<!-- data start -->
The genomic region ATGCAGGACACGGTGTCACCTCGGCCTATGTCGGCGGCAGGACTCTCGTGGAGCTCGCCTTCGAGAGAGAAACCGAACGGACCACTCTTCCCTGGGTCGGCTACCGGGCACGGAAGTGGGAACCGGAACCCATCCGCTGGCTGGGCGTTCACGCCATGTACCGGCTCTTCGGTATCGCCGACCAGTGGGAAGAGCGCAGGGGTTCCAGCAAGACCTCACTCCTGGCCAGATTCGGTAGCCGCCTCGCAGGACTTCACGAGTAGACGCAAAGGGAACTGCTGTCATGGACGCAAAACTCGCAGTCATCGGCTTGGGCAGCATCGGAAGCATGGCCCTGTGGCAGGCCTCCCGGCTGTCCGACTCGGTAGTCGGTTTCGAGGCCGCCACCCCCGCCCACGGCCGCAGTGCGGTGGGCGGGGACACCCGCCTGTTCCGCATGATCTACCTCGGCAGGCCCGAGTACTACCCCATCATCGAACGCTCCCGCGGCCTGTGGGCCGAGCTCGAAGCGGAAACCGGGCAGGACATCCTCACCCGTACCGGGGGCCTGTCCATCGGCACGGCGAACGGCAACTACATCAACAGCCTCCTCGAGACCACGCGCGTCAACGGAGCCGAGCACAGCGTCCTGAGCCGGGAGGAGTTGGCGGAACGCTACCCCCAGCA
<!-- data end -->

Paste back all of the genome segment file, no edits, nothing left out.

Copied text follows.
The genomic region ATGCAGGACACGGTGTCACCTCGGCCTATGTCGGCGGCAGGACTCTCGTGGAGCTCGCCTTCGAGAGAGAAACCGAACGGACCACTCTTCCCTGGGTCGGCTACCGGGCACGGAAGTGGGAACCGGAACCCATCCGCTGGCTGGGCGTTCACGCCATGTACCGGCTCTTCGGTATCGCCGACCAGTGGGAAGAGCGCAGGGGTTCCAGCAAGACCTCACTCCTGGCCAGATTCGGTAGCCGCCTCGCAGGACTTCACGAGTAGACGCAAAGGGAACTGCTGTCATGGACGCAAAACTCGCAGTCATCGGCTTGGGCAGCATCGGAAGCATGGCCCTGTGGCAGGCCTCCCGGCTGTCCGACTCGGTAGTCGGTTTCGAGGCCGCCACCCCCGCCCACGGCCGCAGTGCGGTGGGCGGGGACACCCGCCTGTTCCGCATGATCTACCTCGGCAGGCCCGAGTACTACCCCATCATCGAACGCTCCCGCGGCCTGTGGGCCGAGCTCGAAGCGGAAACCGGGCAGGACATCCTCACCCGTACCGGGGGCCTGTCCATCGGCACGGCGAACGGCAACTACATCAACAGCCTCCTCGAGACCACGCGCGTCAACGGAGCCGAGCACAGCGTCCTGAGCCGGGAGGAGTTGGCGGAACGCTACCCCCAGCA